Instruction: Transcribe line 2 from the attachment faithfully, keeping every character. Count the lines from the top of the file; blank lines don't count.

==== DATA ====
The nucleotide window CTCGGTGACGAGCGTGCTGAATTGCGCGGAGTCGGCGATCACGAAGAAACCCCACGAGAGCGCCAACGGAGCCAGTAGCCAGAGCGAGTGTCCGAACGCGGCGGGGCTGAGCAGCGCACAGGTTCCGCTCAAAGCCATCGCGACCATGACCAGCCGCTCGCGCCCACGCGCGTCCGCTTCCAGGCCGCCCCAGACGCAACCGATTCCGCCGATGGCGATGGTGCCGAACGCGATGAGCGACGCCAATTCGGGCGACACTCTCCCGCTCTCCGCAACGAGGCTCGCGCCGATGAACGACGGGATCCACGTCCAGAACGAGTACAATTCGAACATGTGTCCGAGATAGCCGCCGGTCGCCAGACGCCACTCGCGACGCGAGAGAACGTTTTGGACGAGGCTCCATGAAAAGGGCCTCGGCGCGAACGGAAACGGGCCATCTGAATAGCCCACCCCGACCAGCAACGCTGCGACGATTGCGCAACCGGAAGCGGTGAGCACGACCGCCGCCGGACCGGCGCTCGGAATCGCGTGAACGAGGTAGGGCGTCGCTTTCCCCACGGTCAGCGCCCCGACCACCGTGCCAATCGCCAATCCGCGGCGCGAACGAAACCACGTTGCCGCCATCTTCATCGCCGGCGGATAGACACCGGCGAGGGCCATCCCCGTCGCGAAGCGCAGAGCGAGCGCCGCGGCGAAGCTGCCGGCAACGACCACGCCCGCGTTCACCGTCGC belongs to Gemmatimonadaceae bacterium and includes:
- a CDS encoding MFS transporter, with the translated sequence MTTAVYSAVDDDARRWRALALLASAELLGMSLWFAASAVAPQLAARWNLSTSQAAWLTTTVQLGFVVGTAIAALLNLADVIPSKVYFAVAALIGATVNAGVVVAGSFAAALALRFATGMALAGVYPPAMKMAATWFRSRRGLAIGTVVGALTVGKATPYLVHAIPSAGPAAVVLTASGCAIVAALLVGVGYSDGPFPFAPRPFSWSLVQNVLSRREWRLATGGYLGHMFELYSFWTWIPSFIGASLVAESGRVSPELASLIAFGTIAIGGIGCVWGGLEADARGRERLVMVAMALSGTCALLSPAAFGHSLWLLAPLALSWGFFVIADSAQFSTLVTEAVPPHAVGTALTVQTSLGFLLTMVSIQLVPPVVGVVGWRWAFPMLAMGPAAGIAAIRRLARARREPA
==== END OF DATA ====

- a CDS encoding MFS transporter, with the translated sequence MTTAVYSAVDDDARRWRALALLASAELLGMSLWFAASAVAPQLAARWNLSTSQAAWLTTTVQLGFVVGTAIAALLNLADVIPSKVYFAVAALIGATVNAGVVVAGSFAAALALRFATGMALAGVYPPAMKMAATWFRSRRGLAIGTVVGALTVGKATPYLVHAIPSAGPAAVVLTASGCAIVAALLVGVGYSDGPFPFAPRPFSWSLVQNVLSRREWRLATGGYLGHMFELYSFWTWIPSFIGASLVAESGRVSPELASLIAFGTIAIGGIGCVWGGLEADARGRERLVMVAMALSGTCALLSPAAFGHSLWLLAPLALSWGFFVIADSAQFSTLVTEAVPPHAVGTALTVQTSLGFLLTMVSIQLVPPVVGVVGWRWAFPMLAMGPAAGIAAIRRLARARREPA